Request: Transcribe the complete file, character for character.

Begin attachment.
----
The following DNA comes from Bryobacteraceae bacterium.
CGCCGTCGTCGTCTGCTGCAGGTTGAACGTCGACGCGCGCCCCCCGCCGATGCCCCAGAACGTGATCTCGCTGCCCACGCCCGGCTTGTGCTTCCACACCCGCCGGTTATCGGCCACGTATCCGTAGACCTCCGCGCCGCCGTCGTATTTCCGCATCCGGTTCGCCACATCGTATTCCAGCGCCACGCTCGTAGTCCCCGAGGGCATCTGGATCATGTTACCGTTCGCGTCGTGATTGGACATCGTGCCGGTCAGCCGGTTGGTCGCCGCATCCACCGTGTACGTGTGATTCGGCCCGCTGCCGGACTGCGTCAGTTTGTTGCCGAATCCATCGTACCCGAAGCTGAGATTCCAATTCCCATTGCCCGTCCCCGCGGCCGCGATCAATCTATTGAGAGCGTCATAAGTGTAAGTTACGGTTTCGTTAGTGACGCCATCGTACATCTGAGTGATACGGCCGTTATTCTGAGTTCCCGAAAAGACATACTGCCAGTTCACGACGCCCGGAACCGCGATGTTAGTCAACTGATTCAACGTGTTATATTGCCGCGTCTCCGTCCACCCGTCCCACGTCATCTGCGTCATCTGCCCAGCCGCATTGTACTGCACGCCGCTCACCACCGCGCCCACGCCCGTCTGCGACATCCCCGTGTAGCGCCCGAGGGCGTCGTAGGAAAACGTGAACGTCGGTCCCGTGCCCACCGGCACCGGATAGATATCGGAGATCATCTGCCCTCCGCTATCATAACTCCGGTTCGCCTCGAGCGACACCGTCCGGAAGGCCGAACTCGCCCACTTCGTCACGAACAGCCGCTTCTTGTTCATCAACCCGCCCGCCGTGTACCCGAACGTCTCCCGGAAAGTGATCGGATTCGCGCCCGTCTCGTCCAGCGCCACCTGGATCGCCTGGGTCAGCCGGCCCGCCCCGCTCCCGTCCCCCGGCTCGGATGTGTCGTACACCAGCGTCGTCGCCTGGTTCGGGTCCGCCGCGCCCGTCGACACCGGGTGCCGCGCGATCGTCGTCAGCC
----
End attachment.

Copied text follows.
The following DNA comes from Bryobacteraceae bacterium.
CGCCGTCGTCGTCTGCTGCAGGTTGAACGTCGACGCGCGCCCCCCGCCGATGCCCCAGAACGTGATCTCGCTGCCCACGCCCGGCTTGTGCTTCCACACCCGCCGGTTATCGGCCACGTATCCGTAGACCTCCGCGCCGCCGTCGTATTTCCGCATCCGGTTCGCCACATCGTATTCCAGCGCCACGCTCGTAGTCCCCGAGGGCATCTGGATCATGTTACCGTTCGCGTCGTGATTGGACATCGTGCCGGTCAGCCGGTTGGTCGCCGCATCCACCGTGTACGTGTGATTCGGCCCGCTGCCGGACTGCGTCAGTTTGTTGCCGAATCCATCGTACCCGAAGCTGAGATTCCAATTCCCATTGCCCGTCCCCGCGGCCGCGATCAATCTATTGAGAGCGTCATAAGTGTAAGTTACGGTTTCGTTAGTGACGCCATCGTACATCTGAGTGATACGGCCGTTATTCTGAGTTCCCGAAAAGACATACTGCCAGTTCACGACGCCCGGAACCGCGATGTTAGTCAACTGATTCAACGTGTTATATTGCCGCGTCTCCGTCCACCCGTCCCACGTCATCTGCGTCATCTGCCCAGCCGCATTGTACTGCACGCCGCTCACCACCGCGCCCACGCCCGTCTGCGACATCCCCGTGTAGCGCCCGAGGGCGTCGTAGGAAAACGTGAACGTCGGTCCCGTGCCCACCGGCACCGGATAGATATCGGAGATCATCTGCCCTCCGCTATCATAACTCCGGTTCGCCTCGAGCGACACCGTCCGGAAGGCCGAACTCGCCCACTTCGTCACGAACAGCCGCTTCTTGTTCATCAACCCGCCCGCCGTGTACCCGAACGTCTCCCGGAAAGTGATCGGATTCGCGCCCGTCTCGTCCAGCGCCACCTGGATCGCCTGGGTCAGCCGGCCCGCCCCGCTCCCGTCCCCCGGCTCGGATGTGTCGTACACCAGCGTCGTCGCCTGGTTCGGGTCCGCCGCGCCCGTCGACACCGGGTGCCGCGCGATCGTCGTCAGCC